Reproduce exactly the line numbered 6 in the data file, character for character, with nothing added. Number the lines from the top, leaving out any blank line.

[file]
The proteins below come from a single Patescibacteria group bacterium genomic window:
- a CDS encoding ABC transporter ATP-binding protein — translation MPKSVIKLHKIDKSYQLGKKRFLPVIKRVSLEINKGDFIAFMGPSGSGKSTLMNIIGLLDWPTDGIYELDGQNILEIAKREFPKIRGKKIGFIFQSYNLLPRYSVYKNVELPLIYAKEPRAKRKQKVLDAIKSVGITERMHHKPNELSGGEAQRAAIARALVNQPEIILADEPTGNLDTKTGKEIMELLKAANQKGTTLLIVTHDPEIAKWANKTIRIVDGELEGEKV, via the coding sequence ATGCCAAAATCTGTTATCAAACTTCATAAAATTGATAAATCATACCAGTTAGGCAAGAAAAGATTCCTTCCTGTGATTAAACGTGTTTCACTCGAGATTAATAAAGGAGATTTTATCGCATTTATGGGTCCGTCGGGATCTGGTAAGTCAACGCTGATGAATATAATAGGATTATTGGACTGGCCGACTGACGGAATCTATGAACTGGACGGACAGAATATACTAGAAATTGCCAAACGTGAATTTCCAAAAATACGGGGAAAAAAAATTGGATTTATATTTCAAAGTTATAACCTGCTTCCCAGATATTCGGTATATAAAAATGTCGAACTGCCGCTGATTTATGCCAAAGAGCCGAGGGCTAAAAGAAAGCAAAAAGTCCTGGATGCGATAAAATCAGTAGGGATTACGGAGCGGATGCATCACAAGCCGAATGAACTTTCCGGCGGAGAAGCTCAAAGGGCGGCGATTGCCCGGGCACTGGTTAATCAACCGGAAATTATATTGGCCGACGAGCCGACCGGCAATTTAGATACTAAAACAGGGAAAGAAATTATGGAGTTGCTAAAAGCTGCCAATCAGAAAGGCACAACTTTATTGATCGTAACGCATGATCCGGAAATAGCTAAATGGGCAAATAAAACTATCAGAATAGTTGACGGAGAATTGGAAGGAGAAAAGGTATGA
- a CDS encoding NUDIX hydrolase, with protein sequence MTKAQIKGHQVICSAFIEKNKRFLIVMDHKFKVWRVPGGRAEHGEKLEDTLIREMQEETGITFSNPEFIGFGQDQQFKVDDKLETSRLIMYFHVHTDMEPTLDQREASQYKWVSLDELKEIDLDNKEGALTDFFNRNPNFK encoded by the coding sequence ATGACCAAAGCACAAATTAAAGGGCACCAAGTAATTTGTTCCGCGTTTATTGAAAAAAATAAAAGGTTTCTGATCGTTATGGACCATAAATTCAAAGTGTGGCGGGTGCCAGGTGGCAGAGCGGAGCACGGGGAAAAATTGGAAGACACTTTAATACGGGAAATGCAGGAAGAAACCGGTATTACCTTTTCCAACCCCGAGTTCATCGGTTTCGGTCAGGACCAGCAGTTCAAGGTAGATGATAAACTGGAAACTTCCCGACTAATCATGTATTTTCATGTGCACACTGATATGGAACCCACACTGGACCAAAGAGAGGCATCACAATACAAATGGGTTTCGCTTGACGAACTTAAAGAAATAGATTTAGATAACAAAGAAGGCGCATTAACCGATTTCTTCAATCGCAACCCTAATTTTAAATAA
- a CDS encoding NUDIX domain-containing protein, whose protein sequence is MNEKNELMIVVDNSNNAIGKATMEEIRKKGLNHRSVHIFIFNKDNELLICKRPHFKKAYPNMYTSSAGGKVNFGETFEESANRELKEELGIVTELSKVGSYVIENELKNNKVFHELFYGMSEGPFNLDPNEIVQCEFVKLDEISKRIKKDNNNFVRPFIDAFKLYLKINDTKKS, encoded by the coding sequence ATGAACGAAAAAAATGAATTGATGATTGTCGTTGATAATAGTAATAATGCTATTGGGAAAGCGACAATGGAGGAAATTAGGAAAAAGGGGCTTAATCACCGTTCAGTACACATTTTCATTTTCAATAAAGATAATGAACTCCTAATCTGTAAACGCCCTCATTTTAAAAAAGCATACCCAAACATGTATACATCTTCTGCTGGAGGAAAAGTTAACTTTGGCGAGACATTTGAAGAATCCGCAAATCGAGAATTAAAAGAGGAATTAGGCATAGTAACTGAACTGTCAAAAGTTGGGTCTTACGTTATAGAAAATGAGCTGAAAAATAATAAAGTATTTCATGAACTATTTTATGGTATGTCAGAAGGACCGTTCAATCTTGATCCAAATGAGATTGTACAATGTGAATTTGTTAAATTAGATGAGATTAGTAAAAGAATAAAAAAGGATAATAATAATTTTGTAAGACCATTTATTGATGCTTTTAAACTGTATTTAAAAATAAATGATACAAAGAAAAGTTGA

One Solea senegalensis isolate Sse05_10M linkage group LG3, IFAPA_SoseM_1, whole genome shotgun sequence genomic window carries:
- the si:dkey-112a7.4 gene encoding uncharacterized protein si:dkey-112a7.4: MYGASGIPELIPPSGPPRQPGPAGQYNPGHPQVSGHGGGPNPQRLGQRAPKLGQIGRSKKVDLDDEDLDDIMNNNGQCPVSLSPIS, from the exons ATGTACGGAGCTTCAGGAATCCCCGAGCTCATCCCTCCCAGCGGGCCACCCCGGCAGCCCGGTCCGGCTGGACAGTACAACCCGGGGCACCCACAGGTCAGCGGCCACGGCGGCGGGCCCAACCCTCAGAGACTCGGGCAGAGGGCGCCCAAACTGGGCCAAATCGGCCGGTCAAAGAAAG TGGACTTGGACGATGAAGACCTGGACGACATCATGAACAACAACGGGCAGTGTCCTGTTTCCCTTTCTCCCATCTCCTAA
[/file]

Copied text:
- the si:dkey-112a7.4 gene encoding uncharacterized protein si:dkey-112a7.4: MYGASGIPELIPPSGPPRQPGPAGQYNPGHPQVSGHGGGPNPQRLGQRAPKLGQIGRSKKVDLDDEDLDDIMNNNGQCPVSLSPIS, from the exons ATGTACGGAGCTTCAGGAATCCCCGAGCTCATCCCTCCCAGCGGGCCACCCCGGCAGCCCGGTCCGGCTGGACAGTACAACCCGGGGCACCCACAGGTCAGCGGCCACGGCGGCGGGCCCAACCCTCAGAGACTCGGGCAGAGGGCGCCCAAACTGGGCCAAATCGGCCGGTCAAAGAAAG TGGACTTGGACGATGAAGACCTGGACGACATCATGAACAACAACGGGCAGTGTCCTGTTTCCCTTTCTCCCATCTCCTAA